For Nonprofits, Cash Flow Management is King
By Lisa Cremin, Director, The Community Foundation for Greater Atlanta
We all have our strengths and weaknesses.
As a grantmaker, when reading nonprofit’s grant proposals and financials, it doesn’t take long to observe that cash flow management is a real challenge for many organizations, particularly small and midsized ones. Executive directors and staff of smaller nonprofits are uniquely talented in so many aspects of running their organization but many lack experience and training in financial management.
Without consistent cash flow forecasting and management, nonprofits leaders – just like business leaders- can find themselves in a corner when anticipated revenue doesn’t materialize as expected or scheduled. For a nonprofit dependent on grants, contributions or government contracts, it’s vitally important to understand when anticipated funds will arrive. All too often, nonprofit leaders find themselves to doing whatever it takes to keep their essential programs running. Which, as we know, is stressful.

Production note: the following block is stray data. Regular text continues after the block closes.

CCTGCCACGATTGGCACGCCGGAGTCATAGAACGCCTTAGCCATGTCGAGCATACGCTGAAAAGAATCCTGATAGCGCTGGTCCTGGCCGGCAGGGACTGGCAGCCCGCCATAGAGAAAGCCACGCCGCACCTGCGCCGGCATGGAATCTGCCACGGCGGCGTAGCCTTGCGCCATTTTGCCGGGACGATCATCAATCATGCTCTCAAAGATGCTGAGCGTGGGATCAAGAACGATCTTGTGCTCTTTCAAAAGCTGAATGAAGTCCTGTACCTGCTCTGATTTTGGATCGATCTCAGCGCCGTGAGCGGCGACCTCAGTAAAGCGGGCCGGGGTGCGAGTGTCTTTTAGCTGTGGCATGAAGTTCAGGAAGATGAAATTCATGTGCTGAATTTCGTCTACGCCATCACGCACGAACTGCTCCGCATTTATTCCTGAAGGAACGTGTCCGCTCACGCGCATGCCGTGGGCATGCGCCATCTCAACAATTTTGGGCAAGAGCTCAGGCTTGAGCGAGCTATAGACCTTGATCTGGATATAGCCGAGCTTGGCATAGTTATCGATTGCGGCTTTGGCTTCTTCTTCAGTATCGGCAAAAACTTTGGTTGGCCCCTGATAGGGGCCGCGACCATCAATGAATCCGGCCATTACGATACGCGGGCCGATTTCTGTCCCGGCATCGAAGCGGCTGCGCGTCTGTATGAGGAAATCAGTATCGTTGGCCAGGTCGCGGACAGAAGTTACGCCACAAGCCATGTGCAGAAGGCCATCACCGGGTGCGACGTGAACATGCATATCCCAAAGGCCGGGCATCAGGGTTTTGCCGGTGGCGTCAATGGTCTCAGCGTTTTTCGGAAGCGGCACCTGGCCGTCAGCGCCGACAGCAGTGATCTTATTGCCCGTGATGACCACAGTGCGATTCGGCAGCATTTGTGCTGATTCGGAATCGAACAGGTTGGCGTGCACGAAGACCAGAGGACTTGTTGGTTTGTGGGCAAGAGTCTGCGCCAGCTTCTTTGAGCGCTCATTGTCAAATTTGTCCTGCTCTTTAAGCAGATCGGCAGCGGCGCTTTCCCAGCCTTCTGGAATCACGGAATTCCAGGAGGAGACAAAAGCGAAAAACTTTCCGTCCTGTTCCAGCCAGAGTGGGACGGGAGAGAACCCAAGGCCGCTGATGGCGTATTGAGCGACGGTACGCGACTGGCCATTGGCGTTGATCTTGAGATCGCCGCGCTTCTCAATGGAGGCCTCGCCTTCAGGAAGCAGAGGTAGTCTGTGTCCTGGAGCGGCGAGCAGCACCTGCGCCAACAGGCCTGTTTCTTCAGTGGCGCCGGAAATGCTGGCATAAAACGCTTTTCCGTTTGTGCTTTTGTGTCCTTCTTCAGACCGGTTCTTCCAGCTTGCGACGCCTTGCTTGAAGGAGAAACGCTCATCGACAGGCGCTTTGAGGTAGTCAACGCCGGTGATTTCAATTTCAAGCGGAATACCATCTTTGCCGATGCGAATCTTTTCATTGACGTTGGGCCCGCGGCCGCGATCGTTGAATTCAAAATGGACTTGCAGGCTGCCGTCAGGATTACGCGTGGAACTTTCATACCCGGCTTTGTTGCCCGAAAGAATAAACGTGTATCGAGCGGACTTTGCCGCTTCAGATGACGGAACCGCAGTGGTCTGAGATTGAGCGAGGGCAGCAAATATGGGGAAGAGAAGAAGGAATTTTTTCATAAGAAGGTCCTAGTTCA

Cash is king. Organizations need to have cash to operate, and they need to manage cash flow so they can predict cash flow shortages. Also, like for-profit businesses, they occasionally need access to bridge loan funds to bridge that gap. But these resources haven’t been there for undercapitalized small and mid-sized nonprofits, of which there are many.
I’m proud to be a part of The Community Foundation where we have taken on these issues and just launched a great new resource to help – www.NonprofitBridgeLoanFund.org. The website has applications for our unique bridge loans for small and midsized nonprofits that have been declined for a loan by a bank. The site also has capacity building tools, such as videos on how to do cash flow forecasting; resources for learning about nonprofit finance, and even a place where nonprofits can get the help of a coach to demystify and build skills in doing cash flow projection.
Our goal is to help remove the perceived stigma and lack of knowledge about loans and cash flow. We want to give nonprofit leaders a clear and easy path for getting basic financial help and build on their strengths. Check it out and let us know what you think.